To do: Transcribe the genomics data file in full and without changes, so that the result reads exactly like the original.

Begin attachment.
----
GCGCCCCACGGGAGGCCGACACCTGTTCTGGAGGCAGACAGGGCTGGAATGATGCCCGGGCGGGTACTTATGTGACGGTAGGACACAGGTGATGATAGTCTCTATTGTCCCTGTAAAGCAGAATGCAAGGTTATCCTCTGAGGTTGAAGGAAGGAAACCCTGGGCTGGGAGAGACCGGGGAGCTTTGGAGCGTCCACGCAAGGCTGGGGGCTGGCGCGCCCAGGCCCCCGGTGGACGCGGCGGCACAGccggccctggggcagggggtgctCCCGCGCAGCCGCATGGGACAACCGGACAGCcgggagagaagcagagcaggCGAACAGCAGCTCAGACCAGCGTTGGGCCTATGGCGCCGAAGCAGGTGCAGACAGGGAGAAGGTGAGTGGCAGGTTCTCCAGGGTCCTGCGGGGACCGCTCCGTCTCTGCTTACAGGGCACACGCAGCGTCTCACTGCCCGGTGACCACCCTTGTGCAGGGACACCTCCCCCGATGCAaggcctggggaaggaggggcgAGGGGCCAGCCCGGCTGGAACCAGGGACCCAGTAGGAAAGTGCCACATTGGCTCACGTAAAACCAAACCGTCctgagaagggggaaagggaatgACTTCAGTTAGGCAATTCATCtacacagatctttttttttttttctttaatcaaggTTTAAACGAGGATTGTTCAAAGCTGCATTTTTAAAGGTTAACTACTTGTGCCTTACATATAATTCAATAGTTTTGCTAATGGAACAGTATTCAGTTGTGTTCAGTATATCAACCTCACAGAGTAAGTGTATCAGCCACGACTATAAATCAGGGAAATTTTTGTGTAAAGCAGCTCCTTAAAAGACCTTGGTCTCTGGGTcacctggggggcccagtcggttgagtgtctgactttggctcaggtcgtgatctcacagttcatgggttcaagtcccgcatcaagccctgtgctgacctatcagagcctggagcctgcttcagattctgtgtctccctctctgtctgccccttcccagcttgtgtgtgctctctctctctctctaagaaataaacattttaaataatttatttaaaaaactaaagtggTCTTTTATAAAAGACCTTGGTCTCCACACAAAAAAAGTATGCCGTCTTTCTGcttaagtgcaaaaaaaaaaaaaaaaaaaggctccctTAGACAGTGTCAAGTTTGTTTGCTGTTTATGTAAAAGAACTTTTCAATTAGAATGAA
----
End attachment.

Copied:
GCGCCCCACGGGAGGCCGACACCTGTTCTGGAGGCAGACAGGGCTGGAATGATGCCCGGGCGGGTACTTATGTGACGGTAGGACACAGGTGATGATAGTCTCTATTGTCCCTGTAAAGCAGAATGCAAGGTTATCCTCTGAGGTTGAAGGAAGGAAACCCTGGGCTGGGAGAGACCGGGGAGCTTTGGAGCGTCCACGCAAGGCTGGGGGCTGGCGCGCCCAGGCCCCCGGTGGACGCGGCGGCACAGccggccctggggcagggggtgctCCCGCGCAGCCGCATGGGACAACCGGACAGCcgggagagaagcagagcaggCGAACAGCAGCTCAGACCAGCGTTGGGCCTATGGCGCCGAAGCAGGTGCAGACAGGGAGAAGGTGAGTGGCAGGTTCTCCAGGGTCCTGCGGGGACCGCTCCGTCTCTGCTTACAGGGCACACGCAGCGTCTCACTGCCCGGTGACCACCCTTGTGCAGGGACACCTCCCCCGATGCAaggcctggggaaggaggggcgAGGGGCCAGCCCGGCTGGAACCAGGGACCCAGTAGGAAAGTGCCACATTGGCTCACGTAAAACCAAACCGTCctgagaagggggaaagggaatgACTTCAGTTAGGCAATTCATCtacacagatctttttttttttttctttaatcaaggTTTAAACGAGGATTGTTCAAAGCTGCATTTTTAAAGGTTAACTACTTGTGCCTTACATATAATTCAATAGTTTTGCTAATGGAACAGTATTCAGTTGTGTTCAGTATATCAACCTCACAGAGTAAGTGTATCAGCCACGACTATAAATCAGGGAAATTTTTGTGTAAAGCAGCTCCTTAAAAGACCTTGGTCTCTGGGTcacctggggggcccagtcggttgagtgtctgactttggctcaggtcgtgatctcacagttcatgggttcaagtcccgcatcaagccctgtgctgacctatcagagcctggagcctgcttcagattctgtgtctccctctctgtctgccccttcccagcttgtgtgtgctctctctctctctctaagaaataaacattttaaataatttatttaaaaaactaaagtggTCTTTTATAAAAGACCTTGGTCTCCACACAAAAAAAGTATGCCGTCTTTCTGcttaagtgcaaaaaaaaaaaaaaaaaaaggctccctTAGACAGTGTCAAGTTTGTTTGCTGTTTATGTAAAAGAACTTTTCAATTAGAATGAA